There is a lot of focus on the Pilates breathing technique in our sessions, and I’d like to explain why we practice it, and how it can also help you relieve stress.
The Pilates breath can also be referred to as Lateral Thoracic Breathing. The focus on the movement in the rib cage can help you close and compact your core muscles on your outward breath, which in turn helps your body use the core muscles much better to support your posture.
We also talk about the engagement of the core muscles, and it’s important that we physically switch them on. You can imagine that your core is a cube – you have stomach muscles at the front and sides, pelvic floor at the bottom, your back muscles at the back and your diaphragm at the top. When you breathe out, the diaphragm lowers. The breathing technique that we practice is that when the diaphragm lowers, the rib cage closes, the pelvic floor lifts and the stomach muscles engage. This can take a while to feel more natural, but keep practicing and you’ll get there!!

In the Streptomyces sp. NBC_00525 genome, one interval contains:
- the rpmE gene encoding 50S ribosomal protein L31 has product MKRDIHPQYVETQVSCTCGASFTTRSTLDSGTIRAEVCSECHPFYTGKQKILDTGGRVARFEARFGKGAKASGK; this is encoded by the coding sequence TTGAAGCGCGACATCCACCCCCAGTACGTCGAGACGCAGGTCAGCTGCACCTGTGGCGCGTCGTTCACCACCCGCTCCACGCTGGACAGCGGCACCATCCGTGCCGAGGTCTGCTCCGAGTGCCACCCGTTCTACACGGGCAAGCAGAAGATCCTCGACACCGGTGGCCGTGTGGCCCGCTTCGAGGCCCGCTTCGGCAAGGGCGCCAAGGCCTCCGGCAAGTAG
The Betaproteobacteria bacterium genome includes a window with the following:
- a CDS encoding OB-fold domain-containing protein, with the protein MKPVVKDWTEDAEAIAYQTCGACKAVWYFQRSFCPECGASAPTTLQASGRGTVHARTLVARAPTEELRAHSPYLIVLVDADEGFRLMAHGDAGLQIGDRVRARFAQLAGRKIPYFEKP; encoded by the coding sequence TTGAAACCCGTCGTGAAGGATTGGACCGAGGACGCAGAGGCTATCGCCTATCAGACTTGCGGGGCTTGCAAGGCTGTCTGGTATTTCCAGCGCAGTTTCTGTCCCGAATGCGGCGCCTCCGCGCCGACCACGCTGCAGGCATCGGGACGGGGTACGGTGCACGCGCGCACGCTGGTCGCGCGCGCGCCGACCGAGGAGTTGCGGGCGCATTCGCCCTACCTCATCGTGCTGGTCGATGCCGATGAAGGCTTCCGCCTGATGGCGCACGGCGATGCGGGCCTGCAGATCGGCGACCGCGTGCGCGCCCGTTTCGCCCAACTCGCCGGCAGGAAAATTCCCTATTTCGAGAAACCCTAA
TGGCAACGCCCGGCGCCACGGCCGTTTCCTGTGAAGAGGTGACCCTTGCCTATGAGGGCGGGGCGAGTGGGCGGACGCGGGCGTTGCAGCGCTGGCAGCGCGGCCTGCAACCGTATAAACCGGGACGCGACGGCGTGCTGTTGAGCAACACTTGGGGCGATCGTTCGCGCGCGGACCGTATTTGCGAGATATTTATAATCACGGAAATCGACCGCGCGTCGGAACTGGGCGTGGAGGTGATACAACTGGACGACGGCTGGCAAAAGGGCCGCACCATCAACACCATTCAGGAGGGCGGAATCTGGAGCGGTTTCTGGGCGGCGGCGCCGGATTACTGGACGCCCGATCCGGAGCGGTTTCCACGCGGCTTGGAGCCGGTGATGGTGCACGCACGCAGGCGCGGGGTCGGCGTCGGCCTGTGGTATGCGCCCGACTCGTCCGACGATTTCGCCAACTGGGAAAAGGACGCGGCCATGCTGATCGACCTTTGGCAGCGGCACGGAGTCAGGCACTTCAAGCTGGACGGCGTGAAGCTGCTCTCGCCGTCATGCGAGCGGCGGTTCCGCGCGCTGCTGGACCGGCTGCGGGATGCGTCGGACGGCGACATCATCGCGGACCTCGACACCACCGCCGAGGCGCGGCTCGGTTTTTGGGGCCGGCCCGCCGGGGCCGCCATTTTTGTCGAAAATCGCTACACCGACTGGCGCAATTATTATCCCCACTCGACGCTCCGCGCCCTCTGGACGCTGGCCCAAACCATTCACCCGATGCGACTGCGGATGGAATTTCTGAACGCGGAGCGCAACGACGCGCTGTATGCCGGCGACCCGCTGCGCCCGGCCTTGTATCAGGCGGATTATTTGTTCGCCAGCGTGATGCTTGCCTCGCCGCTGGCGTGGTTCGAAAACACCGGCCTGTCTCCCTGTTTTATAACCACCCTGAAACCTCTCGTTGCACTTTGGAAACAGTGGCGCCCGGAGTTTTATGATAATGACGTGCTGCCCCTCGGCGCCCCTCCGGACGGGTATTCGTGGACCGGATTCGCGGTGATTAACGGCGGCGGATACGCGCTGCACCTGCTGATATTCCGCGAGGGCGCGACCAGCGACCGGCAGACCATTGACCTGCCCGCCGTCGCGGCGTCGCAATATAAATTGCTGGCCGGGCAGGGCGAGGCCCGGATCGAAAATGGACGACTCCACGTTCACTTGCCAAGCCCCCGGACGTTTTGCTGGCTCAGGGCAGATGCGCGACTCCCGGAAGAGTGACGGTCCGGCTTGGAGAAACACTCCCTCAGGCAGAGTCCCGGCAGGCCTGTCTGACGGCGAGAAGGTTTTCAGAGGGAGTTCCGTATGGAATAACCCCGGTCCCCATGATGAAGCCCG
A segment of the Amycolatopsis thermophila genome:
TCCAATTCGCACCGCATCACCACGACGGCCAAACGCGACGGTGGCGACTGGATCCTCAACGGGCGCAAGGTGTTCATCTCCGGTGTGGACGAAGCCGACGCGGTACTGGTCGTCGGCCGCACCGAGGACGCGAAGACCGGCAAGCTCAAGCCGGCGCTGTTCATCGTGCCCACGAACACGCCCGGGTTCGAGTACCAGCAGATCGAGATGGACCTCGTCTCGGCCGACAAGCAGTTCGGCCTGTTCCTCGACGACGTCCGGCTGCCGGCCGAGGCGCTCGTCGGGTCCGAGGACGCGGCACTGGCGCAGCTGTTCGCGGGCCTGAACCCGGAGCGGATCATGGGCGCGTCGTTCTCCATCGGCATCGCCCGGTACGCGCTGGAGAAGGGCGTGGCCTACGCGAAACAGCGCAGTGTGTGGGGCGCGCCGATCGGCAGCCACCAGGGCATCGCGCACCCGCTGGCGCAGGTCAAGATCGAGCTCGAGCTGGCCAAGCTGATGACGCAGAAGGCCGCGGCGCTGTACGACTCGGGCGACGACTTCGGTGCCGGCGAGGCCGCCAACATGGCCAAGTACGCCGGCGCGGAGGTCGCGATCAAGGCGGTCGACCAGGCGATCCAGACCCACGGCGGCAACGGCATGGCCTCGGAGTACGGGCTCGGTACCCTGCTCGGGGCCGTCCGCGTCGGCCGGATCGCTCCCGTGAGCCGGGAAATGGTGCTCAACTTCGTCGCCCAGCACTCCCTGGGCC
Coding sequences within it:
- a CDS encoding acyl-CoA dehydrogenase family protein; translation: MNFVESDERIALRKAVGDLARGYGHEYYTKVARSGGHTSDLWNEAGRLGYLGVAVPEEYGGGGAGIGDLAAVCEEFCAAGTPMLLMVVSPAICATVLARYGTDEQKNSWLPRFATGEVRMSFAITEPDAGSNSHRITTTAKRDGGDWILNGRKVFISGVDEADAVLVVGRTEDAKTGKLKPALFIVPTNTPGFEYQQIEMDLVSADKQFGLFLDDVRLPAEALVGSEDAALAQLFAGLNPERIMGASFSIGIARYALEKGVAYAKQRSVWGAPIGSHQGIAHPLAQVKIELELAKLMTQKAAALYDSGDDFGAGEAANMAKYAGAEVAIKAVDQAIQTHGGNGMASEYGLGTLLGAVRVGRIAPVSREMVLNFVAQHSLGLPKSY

The idea is that you always Exhale on the Effort – so you breathe out on the toughest part of the exercise. As you take on that tougher movement, the core muscles support and stabilise. Even when you are working a different area of the body, for example arms or legs, a stronger and tighter core will help you perform the exercise better, and help you avoid putting stress on your back.
There is an element of stress relief with the Pilates breath too. The focus on a longer outward breath is practised widely as a calming technique. From experience, I can vouch that when I start to feel overwhelmed I can place my hands on my ribs and take a few deep breaths, and that can help me focus.
The next time you start to feel stress levels rise, see if you can take a few Pilates breaths to help ground yourself. It could just be some deep breaths without the core engagement, or you could take the time to add that in. See how you feel – and don’t feel silly if you are around other people. I do this often in supermarket queues!